In Ordinary Injustice: How America Holds Court (Metropolitan; $27), legal writer and erstwhile law professor Amy Bach uncovers a clubby system in which overworked lawyers and law enforcement officers are often more loyal to each other than to their clients, and become blind to the human consequences of routine error ;and business as usual. —Christine Smallwood
What was the genesis of this book?
I was reporting a series of civil rights articles and went to Greene County, Georgia, in 2001, where I watched a public defender plead forty-eight people guilty in a little over a day. And I saw several people break down. People would start to cry and say, Wait, I didn’t realize I was going to jail. They didn’t understand what they were pleading guilty to, and that was because the attorney had never talked to them about the facts of their cases. Afterward the public defender said something I will never forget: "Nobody could say that they didn’t have their day in court."
You write about situations where the prosecutor is exercising discretion about which cases to bring to trial, acting within his legal rights, and yet the result is injustice.
In Quitman County, Mississippi, I found that entire categories of cases had disappeared. I met one woman–this is the most shocking thing–she had been beaten up by her boyfriend with a tire iron underneath a bridge while her daughter and niece watched, locked inside a car. I heard that the prosecutor hadn’t prosecuted a domestic violence case in at least twenty-one years. He wanted to spend his resources and time on cases that he was sure he could win. So if an attention-getting crime happened, he would pursue it vigorously. But for cases that required legwork and tricky maneuvering–generally, domestic violence cases can be difficult, or that’s the preconception–he would put those aside. Prosecutors get elected by the citizenry, and they often will announce their win/loss records, or convictions. You don’t want to lose.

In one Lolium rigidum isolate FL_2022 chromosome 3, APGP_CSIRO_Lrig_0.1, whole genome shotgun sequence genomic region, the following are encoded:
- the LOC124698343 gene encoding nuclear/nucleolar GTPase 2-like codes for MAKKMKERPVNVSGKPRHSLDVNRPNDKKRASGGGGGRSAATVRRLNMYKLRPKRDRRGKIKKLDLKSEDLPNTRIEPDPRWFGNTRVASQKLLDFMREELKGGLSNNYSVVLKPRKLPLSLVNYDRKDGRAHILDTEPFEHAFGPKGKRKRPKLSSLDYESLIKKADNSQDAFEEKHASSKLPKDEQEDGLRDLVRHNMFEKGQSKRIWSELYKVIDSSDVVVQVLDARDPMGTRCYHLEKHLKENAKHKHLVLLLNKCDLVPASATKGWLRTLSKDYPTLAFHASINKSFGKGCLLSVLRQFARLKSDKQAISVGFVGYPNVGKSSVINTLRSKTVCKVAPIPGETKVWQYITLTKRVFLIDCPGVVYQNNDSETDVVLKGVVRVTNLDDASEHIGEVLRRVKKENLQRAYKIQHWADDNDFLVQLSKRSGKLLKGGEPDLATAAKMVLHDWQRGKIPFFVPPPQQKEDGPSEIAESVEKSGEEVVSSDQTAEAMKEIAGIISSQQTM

Procedural rights–specifically the right to plea-bargain–can wind up hurting defendants.
If you exercise your right to a trial, you’ll often get hit with a greater sentence than if you took the plea bargain. When you take the plea bargain you’re essentially bargaining away your right to assert your rights, and that’s part of the deal. It’s a crazy gamble to make. The system is beautifully set up with all sorts of rights that are accorded to defendants, all sorts of protections for the little guy. But in practice those rights are extremely difficult to assert. The problem is that there are so many new laws that people can break; there’s such a tremendous influx of people into the criminal justice system because more and more people are being charged. The system just can’t hold a trial for everybody unless a different type of trial system is created.